Psychotherapist Dr. Radhika Bapat believes splurging is a coping mechanism. “The occasional impulse buy is normal by itself. But chronic overspending might be an emotional tool. People come to depend on shopping to be happy, to fill those empty spaces, and to run away from themselves.” According to Dr. Lorrin Koran, professor at Stanford University School of Medicine, “People who overspend may also be suffering from other psychological issues. These include mood swings, anxiety and other impulse control problems or addictions.” Dr. Sonal Sheth, psychotherapist and counsellor at Bhatia Hospital, Mumbai, explains how this manifests. “Moods and money habits are related. When people are depressed, they spend money in order to feel in control. It reduces their sense of gloom,” she says. Shopping is also popular among those with low self-esteem. “Objects give people a sense of security,” says Dr. Vasant Mundra, consultant psychiatrist at Mumbai’s Hinduja Hospital. “From childhood, it has been ingrained in us that rewards are a token of love, so we identify objects with emotions. Rewarding oneself is a way of handling insecurity,” she adds. If you are a compulsive spender and think you might be depressed, make an appointment to see a mental health therapist. Find ways to get that ‘high’ that doesn’t involve spending money. You could call friends over for dinner or spend time with family. On your list of priorities, upgrade experiences and people and downgrade material possessions.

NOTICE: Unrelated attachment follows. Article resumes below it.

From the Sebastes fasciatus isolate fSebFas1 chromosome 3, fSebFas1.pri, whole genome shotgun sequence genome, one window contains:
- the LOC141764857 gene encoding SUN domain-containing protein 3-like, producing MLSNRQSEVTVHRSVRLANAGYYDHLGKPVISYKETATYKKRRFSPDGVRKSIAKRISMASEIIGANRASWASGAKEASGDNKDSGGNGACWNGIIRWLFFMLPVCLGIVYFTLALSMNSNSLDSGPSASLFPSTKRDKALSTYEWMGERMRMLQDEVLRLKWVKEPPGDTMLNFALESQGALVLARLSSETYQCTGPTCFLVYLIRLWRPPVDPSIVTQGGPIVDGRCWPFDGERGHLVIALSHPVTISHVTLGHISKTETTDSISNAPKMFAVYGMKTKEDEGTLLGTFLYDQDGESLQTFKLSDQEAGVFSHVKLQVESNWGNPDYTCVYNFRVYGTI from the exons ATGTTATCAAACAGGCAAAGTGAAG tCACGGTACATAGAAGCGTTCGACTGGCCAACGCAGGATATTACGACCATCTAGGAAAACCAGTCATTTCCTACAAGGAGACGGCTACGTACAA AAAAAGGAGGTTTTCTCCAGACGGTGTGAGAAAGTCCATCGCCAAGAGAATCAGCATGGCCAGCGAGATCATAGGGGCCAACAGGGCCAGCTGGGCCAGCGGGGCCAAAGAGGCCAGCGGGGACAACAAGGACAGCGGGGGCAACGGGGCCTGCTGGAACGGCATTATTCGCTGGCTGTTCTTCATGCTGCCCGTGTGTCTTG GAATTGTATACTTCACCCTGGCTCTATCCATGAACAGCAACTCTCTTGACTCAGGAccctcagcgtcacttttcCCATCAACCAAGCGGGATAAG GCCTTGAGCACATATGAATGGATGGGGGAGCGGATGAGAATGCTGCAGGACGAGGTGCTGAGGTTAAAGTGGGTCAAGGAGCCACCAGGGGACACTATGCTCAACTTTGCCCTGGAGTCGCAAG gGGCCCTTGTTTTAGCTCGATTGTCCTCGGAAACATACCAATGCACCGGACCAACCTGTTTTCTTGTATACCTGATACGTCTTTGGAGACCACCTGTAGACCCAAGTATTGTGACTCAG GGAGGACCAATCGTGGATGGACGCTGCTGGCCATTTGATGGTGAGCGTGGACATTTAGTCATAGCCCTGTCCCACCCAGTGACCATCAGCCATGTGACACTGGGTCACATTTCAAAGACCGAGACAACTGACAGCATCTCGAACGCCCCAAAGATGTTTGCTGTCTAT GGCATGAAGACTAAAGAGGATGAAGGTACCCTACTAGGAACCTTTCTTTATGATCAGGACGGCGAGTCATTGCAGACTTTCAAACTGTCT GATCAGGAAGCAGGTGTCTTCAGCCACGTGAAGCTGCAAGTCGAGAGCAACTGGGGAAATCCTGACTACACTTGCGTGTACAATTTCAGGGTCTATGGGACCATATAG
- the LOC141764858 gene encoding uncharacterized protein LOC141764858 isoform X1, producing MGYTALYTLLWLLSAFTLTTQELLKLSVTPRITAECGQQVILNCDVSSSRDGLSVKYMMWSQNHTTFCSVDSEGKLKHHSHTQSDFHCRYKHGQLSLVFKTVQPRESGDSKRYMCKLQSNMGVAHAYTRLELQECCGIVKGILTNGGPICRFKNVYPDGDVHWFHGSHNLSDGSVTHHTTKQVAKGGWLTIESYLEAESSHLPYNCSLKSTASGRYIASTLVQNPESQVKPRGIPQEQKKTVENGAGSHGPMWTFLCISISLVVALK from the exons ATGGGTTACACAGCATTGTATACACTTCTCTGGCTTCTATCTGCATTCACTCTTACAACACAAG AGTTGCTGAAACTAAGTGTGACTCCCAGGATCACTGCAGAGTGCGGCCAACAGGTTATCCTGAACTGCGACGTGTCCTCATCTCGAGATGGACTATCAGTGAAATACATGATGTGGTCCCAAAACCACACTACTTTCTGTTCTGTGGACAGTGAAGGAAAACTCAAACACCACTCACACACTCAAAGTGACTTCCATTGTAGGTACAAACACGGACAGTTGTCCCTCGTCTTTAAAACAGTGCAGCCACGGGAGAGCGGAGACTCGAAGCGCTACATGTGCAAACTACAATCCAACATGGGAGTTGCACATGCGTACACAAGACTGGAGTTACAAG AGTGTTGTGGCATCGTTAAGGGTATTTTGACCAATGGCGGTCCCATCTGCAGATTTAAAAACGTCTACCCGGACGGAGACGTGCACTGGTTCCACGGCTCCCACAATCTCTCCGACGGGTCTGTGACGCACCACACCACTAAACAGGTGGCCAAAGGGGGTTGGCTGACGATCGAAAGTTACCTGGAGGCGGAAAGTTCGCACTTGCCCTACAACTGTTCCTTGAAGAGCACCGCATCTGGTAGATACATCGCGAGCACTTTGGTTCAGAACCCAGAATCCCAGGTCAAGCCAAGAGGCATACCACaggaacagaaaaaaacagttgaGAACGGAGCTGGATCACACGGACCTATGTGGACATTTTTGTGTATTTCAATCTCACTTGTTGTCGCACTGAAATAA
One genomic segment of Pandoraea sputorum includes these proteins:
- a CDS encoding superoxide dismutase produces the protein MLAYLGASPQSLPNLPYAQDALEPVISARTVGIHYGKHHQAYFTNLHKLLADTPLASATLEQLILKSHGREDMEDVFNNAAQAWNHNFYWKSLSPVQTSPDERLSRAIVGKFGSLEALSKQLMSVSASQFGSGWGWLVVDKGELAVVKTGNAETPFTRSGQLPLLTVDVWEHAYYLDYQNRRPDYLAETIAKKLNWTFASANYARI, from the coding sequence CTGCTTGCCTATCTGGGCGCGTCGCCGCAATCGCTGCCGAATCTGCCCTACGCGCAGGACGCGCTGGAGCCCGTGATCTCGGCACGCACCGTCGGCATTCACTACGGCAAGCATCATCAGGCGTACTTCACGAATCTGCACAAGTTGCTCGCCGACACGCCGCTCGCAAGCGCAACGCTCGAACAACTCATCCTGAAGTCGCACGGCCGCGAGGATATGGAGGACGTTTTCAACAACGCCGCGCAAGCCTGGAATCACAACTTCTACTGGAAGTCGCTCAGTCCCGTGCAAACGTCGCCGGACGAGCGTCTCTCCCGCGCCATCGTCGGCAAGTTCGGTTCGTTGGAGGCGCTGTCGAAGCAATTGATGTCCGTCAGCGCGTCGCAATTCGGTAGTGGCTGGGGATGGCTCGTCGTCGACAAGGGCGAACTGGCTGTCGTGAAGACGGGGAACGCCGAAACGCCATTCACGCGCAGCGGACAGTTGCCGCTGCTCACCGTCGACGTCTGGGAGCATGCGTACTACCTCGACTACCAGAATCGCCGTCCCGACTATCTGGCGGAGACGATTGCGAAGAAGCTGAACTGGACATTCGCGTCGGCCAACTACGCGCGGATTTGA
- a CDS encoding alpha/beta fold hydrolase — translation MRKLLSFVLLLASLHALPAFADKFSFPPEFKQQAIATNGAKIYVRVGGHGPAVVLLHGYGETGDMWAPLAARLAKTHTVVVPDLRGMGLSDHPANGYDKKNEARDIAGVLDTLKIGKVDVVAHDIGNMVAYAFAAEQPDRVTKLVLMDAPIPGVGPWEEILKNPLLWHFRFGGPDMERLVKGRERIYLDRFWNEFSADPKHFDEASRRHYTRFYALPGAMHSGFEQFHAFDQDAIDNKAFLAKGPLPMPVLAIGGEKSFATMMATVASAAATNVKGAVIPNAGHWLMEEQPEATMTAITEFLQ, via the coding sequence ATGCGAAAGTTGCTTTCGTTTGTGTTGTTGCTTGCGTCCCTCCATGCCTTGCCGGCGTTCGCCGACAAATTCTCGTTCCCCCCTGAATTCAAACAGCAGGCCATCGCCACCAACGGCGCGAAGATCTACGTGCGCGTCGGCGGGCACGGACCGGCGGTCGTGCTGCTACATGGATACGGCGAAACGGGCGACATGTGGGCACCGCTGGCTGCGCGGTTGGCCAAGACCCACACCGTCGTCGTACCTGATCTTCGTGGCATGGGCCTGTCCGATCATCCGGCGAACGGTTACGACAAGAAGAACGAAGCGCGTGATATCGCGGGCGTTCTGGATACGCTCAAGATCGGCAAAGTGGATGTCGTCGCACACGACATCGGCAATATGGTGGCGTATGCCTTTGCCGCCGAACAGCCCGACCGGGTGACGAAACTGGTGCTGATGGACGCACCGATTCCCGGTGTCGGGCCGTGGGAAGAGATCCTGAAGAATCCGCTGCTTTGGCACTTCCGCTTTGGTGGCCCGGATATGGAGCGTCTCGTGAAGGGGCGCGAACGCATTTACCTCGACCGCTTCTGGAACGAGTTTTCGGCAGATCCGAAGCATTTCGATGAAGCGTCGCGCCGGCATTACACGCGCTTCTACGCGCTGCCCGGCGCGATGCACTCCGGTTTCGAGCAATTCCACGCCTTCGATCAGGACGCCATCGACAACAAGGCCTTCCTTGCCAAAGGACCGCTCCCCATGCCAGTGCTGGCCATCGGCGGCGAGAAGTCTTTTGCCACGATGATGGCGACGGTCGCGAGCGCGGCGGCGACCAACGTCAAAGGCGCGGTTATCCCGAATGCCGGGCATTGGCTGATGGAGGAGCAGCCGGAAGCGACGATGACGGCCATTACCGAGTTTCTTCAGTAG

Think

Long-term “Plan in such a way that the moment your salary is credited, a part of it goes into your savings. Only when you instill savings discipline can you cut down on unnecessary spending,” says Surya Bhatia of Asset Managers. He, however, warns that the belt shouldn’t be tightened overnight. “Target 30 per cent savings initially. This can go up to 40 per cent depending on your expenses,” he says. Once you get into the habit, cutting down on spending will be as easy as shopping once was.

tag : Devin Consultants Financial Management in Singapore and Tokyo

9 Tax Tips to Start Your Year off Right and Save Money